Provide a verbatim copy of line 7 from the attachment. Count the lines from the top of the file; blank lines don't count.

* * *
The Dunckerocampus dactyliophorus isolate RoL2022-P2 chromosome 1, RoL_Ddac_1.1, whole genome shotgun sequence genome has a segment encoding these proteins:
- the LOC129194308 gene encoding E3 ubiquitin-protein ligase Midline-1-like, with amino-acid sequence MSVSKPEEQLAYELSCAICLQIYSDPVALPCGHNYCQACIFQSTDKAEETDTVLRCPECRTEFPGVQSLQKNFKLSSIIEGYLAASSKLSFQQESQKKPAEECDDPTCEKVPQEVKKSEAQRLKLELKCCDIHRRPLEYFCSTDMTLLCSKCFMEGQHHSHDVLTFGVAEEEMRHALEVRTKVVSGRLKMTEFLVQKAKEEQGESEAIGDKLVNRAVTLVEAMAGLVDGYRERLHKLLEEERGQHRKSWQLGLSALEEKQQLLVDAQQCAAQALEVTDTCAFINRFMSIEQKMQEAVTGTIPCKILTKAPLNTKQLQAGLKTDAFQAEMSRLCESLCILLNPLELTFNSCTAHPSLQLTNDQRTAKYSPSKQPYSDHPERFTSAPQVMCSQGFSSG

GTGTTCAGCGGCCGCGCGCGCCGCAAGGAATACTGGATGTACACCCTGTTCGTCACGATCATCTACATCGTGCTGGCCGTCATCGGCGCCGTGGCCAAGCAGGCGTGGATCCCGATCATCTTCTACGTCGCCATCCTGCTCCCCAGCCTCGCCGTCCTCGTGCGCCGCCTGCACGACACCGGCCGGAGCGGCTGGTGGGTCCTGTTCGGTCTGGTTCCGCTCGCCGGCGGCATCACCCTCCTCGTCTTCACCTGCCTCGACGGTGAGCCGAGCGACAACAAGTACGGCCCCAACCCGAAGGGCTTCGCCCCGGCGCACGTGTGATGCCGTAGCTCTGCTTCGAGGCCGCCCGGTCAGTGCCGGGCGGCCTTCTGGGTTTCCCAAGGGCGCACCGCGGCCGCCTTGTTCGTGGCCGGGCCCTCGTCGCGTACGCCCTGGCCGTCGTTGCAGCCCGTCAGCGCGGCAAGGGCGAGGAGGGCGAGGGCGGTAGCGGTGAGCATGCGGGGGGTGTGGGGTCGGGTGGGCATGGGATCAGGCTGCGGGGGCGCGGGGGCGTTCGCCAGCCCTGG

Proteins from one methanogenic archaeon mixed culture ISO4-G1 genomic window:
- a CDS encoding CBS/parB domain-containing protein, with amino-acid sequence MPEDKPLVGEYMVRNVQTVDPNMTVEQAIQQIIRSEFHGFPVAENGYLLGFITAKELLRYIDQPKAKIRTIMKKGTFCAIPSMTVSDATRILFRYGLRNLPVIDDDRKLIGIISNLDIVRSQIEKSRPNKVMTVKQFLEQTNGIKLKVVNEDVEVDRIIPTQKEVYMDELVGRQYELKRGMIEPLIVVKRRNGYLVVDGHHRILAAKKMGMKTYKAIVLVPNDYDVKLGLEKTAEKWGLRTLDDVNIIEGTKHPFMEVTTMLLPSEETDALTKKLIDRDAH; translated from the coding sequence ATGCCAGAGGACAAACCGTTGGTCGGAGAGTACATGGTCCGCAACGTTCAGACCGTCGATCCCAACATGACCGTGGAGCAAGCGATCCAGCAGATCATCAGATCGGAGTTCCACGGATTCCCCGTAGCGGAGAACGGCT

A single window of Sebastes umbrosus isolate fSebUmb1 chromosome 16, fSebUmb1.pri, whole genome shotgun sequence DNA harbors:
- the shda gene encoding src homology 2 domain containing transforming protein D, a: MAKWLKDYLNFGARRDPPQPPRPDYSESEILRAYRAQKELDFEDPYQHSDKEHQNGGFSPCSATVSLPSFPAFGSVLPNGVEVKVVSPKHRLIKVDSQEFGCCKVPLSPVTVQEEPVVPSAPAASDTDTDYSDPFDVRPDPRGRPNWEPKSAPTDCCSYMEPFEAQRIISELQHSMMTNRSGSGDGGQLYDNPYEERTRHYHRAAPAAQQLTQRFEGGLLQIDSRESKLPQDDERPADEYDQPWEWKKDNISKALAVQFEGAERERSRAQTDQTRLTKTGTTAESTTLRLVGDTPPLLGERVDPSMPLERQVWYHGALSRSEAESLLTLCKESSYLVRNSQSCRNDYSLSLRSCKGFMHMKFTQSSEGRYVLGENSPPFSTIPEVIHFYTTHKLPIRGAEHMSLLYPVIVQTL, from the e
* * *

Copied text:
- the shda gene encoding src homology 2 domain containing transforming protein D, a: MAKWLKDYLNFGARRDPPQPPRPDYSESEILRAYRAQKELDFEDPYQHSDKEHQNGGFSPCSATVSLPSFPAFGSVLPNGVEVKVVSPKHRLIKVDSQEFGCCKVPLSPVTVQEEPVVPSAPAASDTDTDYSDPFDVRPDPRGRPNWEPKSAPTDCCSYMEPFEAQRIISELQHSMMTNRSGSGDGGQLYDNPYEERTRHYHRAAPAAQQLTQRFEGGLLQIDSRESKLPQDDERPADEYDQPWEWKKDNISKALAVQFEGAERERSRAQTDQTRLTKTGTTAESTTLRLVGDTPPLLGERVDPSMPLERQVWYHGALSRSEAESLLTLCKESSYLVRNSQSCRNDYSLSLRSCKGFMHMKFTQSSEGRYVLGENSPPFSTIPEVIHFYTTHKLPIRGAEHMSLLYPVIVQTL, from the e